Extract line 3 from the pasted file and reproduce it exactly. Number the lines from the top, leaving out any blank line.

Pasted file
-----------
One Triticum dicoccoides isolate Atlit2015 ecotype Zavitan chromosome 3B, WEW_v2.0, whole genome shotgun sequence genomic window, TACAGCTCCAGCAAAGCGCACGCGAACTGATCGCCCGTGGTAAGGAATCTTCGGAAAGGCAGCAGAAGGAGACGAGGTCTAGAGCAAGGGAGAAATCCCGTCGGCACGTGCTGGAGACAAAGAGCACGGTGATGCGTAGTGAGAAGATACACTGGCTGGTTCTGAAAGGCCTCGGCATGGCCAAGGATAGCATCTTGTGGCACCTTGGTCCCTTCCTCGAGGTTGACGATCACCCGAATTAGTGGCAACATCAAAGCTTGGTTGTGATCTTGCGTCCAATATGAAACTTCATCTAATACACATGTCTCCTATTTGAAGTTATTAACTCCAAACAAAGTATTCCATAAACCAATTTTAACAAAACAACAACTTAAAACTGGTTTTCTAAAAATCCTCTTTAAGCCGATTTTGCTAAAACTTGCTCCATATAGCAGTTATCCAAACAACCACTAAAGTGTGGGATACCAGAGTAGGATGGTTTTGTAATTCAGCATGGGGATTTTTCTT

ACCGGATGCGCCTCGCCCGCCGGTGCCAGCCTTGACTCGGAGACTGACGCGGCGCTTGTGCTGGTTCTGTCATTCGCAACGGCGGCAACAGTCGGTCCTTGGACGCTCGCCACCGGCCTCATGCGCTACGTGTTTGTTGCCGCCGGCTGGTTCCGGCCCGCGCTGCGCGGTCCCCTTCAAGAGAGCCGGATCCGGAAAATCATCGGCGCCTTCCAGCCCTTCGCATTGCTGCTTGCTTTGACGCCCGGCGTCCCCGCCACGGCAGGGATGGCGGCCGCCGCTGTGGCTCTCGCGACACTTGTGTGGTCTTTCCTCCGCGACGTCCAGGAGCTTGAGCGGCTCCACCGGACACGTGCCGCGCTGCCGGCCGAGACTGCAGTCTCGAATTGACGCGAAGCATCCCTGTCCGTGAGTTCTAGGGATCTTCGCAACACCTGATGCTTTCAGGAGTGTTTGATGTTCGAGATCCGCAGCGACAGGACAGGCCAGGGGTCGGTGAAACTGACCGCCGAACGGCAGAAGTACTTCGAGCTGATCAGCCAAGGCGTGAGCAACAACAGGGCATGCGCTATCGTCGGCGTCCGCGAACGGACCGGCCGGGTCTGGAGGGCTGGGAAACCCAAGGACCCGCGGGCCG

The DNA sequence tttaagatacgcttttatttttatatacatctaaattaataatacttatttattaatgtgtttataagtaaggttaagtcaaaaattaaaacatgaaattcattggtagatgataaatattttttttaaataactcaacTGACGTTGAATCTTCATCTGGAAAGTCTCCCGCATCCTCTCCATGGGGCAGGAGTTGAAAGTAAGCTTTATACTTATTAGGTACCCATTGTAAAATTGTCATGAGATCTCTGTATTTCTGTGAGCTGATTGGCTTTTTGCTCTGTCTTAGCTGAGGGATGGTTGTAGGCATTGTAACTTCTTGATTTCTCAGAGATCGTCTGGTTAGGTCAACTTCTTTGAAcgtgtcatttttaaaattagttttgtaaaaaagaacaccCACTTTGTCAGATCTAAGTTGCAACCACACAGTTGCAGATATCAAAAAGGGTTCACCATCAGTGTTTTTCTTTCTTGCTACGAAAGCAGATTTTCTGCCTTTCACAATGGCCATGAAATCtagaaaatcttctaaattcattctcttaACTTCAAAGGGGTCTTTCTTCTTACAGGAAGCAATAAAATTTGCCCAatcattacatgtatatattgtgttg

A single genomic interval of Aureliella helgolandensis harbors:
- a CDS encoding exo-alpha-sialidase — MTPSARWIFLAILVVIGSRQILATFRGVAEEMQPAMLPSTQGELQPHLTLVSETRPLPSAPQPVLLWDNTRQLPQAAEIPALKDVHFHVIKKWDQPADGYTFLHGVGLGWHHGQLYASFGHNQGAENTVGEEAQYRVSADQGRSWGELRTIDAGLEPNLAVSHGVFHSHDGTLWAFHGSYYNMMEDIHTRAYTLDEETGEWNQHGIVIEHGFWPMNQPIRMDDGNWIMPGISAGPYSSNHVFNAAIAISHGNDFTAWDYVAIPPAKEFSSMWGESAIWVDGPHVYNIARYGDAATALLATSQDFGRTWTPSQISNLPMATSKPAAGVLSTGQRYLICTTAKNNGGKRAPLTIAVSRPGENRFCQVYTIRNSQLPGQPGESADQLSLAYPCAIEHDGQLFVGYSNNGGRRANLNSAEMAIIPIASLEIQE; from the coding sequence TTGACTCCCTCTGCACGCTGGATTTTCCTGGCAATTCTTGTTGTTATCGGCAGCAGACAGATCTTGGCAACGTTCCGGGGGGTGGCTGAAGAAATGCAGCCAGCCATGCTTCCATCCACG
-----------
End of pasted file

The DNA sequence tttaagatacgcttttatttttatatacatctaaattaataatacttatttattaatgtgtttataagtaaggttaagtcaaaaattaaaacatgaaattcattggtagatgataaatattttttttaaataactcaacTGACGTTGAATCTTCATCTGGAAAGTCTCCCGCATCCTCTCCATGGGGCAGGAGTTGAAAGTAAGCTTTATACTTATTAGGTACCCATTGTAAAATTGTCATGAGATCTCTGTATTTCTGTGAGCTGATTGGCTTTTTGCTCTGTCTTAGCTGAGGGATGGTTGTAGGCATTGTAACTTCTTGATTTCTCAGAGATCGTCTGGTTAGGTCAACTTCTTTGAAcgtgtcatttttaaaattagttttgtaaaaaagaacaccCACTTTGTCAGATCTAAGTTGCAACCACACAGTTGCAGATATCAAAAAGGGTTCACCATCAGTGTTTTTCTTTCTTGCTACGAAAGCAGATTTTCTGCCTTTCACAATGGCCATGAAATCtagaaaatcttctaaattcattctcttaACTTCAAAGGGGTCTTTCTTCTTACAGGAAGCAATAAAATTTGCCCAatcattacatgtatatattgtgttg